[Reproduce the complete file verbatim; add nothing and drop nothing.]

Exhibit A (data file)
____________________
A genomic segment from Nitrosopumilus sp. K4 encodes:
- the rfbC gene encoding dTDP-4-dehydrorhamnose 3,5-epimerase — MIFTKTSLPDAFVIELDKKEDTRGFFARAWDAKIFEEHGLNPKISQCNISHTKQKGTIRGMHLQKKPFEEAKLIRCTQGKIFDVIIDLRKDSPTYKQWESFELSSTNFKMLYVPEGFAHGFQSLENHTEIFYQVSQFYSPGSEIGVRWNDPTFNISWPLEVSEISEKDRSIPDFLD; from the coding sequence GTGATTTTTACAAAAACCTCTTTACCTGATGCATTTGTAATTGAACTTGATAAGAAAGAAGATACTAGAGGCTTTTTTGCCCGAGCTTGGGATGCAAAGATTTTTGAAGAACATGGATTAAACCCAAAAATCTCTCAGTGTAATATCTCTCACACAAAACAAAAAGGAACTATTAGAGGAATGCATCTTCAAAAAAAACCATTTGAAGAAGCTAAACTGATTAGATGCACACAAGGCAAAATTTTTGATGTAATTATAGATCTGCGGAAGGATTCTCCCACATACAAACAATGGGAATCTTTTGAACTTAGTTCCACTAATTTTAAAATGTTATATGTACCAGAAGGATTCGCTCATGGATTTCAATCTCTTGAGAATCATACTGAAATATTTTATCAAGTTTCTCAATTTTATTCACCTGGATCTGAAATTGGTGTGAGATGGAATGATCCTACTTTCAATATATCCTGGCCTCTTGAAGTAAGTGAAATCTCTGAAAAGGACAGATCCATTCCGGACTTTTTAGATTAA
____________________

A genomic segment from Nitrosopumilus sp. K4 encodes:
- the rfbC gene encoding dTDP-4-dehydrorhamnose 3,5-epimerase — MIFTKTSLPDAFVIELDKKEDTRGFFARAWDAKIFEEHGLNPKISQCNISHTKQKGTIRGMHLQKKPFEEAKLIRCTQGKIFDVIIDLRKDSPTYKQWESFELSSTNFKMLYVPEGFAHGFQSLENHTEIFYQVSQFYSPGSEIGVRWNDPTFNISWPLEVSEISEKDRSIPDFLD; from the coding sequence GTGATTTTTACAAAAACCTCTTTACCTGATGCATTTGTAATTGAACTTGATAAGAAAGAAGATACTAGAGGCTTTTTTGCCCGAGCTTGGGATGCAAAGATTTTTGAAGAACATGGATTAAACCCAAAAATCTCTCAGTGTAATATCTCTCACACAAAACAAAAAGGAACTATTAGAGGAATGCATCTTCAAAAAAAACCATTTGAAGAAGCTAAACTGATTAGATGCACACAAGGCAAAATTTTTGATGTAATTATAGATCTGCGGAAGGATTCTCCCACATACAAACAATGGGAATCTTTTGAACTTAGTTCCACTAATTTTAAAATGTTATATGTACCAGAAGGATTCGCTCATGGATTTCAATCTCTTGAGAATCATACTGAAATATTTTATCAAGTTTCTCAATTTTATTCACCTGGATCTGAAATTGGTGTGAGATGGAATGATCCTACTTTCAATATATCCTGGCCTCTTGAAGTAAGTGAAATCTCTGAAAAGGACAGATCCATTCCGGACTTTTTAGATTAA